Somewhere in the Judean countryside lived a couple. They were devout, people of Yahweh. For as long as they could remember, stories of a future deliverance from the powers of this world were told with great expectation.
However, these stories were beginning to grow old. Pipe dreams, they thought. They kept telling the stories and singing the songs, but the anger and disappointment lingered.
It had been many years since the strange light in the sky had appeared, stoking the best flames of expectation seen since the times of the prophets, when the words of God appeared at regular intervals, announcing Good News of salvation.
The light disappeared, and life happened. Tragic, death filled life.
Three decades and countless sleepless nights later, rumors began to trickle into their little town. There was a man, and he was preaching things. Familiar things, yes, but also new things. The words he spoke echoed those of the prophets, but they were laced with a new and very present sense of urgency, of...Now. It was said he spoke the words of Isaiah in his hometown. In other places there were stories of healing.
Yet the thing that caused the most chatter and the most curiosity was all the talk of a New Kingdom.
As the stories ceased being small talk about this crazy character roaming the countryside and grew exponentially into stories of hope and belief and expectation, this couple had one question for those running into town to spread the news.
"How old is he?" They would ask.
Not seeing the relevance of this question, the bearer of the news would continue to tell stories of how he spoke to the Pharisees on the Sabbath and of how a young girl, pronounced dead, had been brought back to life.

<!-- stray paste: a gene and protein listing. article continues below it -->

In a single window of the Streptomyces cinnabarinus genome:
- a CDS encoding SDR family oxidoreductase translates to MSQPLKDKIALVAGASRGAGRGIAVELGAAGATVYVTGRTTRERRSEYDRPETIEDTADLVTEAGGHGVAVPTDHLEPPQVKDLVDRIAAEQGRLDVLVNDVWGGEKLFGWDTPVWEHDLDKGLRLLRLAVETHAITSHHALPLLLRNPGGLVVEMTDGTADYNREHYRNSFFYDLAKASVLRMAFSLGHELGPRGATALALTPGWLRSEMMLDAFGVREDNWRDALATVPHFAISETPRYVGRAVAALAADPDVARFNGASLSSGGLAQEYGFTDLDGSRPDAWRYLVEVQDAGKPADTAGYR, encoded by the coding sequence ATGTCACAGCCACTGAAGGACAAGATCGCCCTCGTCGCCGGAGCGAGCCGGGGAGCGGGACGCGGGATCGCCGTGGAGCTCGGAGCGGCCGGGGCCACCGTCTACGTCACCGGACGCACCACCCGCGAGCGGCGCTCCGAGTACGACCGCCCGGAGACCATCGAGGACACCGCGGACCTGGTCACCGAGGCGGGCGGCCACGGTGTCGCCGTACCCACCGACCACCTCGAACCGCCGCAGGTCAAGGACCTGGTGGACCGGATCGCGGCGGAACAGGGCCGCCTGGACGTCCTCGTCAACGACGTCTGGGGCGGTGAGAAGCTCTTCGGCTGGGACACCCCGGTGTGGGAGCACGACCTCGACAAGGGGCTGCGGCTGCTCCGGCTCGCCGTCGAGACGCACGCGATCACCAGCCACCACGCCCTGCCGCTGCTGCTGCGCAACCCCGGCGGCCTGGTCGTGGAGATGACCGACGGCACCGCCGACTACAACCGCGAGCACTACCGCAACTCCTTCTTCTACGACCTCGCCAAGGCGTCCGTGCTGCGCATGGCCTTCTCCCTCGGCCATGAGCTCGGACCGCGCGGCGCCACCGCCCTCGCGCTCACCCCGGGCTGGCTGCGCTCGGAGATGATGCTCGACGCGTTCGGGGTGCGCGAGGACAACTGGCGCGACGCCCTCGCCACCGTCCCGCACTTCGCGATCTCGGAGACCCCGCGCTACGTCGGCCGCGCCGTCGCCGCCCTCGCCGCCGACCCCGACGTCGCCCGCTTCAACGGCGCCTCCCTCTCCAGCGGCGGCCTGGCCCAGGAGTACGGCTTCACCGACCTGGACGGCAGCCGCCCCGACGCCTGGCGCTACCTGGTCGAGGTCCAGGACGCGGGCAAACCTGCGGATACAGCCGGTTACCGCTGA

"How old is he?"
"A man’s hand was shriveled, but it was made whole again."
The news bearer didn’t feel the old gentleman with the tired eyes, and his wife standing behind him, truly felt the magnitude of what was going on. He looked at them in disbelief at their disbelief. "He's speaking of deliverance, of setting us free."
Angered, the husband grabbed his old friend by his tunic, pulled him close, and insisted, "How old is he?"
In a moment, all was made clear. Slow recognition appeared on the face of the news bearer. He remembered the pain. It was not a pain unique to this couple. It was a pain felt by many of the same age as them. It was the pain of a lifetime of loss.
"I don’t know," he stuttered. Then, quietly and with the hurt of remembrance in his voice, "About 32, 33?"
They were all brought back to that night many years ago. Coming home from evening shared with friends, wondering aloud to each other what the light in the sky might mean, they heard the distant sounds of an army of hoof beats. They went into their houses, blew out the lights illuminating the darkness, and waited.
The soldiers arrived with ferocity. Brutality. Quickness.
The sun arose and the people finally braved coming out into the street. Dust was still floating down. Trickles of blood could be seen on a smattering of doorsteps.
And slowly, the parents of the deceased began carrying lifeless bodies, wrapped in swaddling clothes, out of the house, and toward the burial places. Looking around at the parents, knowledge slowly began to seep into the eyes of everyone in the community.
These were the parents of all the newborn boys.
It was months before they found out why. A jealous king intercepted the men from the east, following the light. They told him of a newborn king. He would have none of it, and their lives would be changed for ever.
These parents slowly returned to work. As much as was possible, life began to seep back into their pores. Yet in many ways they were irreparably crippled. Bound with the disappointment of what could have been, but what was never to be.
And now, here is a man, and he is the age their sons would have been.
What do we make of this? For these families, there was never again to be a silent night. In a roundabout way, their lives were ruined because of Jesus. And not in a Shane Clairborne, Jesus wrecked my life because I can’t get over his social-justice-teaching sort of way. The arrival of Jesus quite literally wrecked their lives.
In Advent, we wait for the arrival of Jesus, Our King. We are reminded of the wreckage, of the death and disappointment and the lifetime of tragic memory we are forced to endure. And we watch, over the horizon, for the light. We stand in solidarity with everyone experiencing the human condition, which IS everyone, and is the condition of totally helplessness, without God and without hope. We live in fear of the hoof beats, but armed with remembrance of the angels’ pronouncements, to the shepherds and to the wise men and to the women at the empty tomb, we see past the coming destruction to a Kingdom without fear, without disappointment, and without death.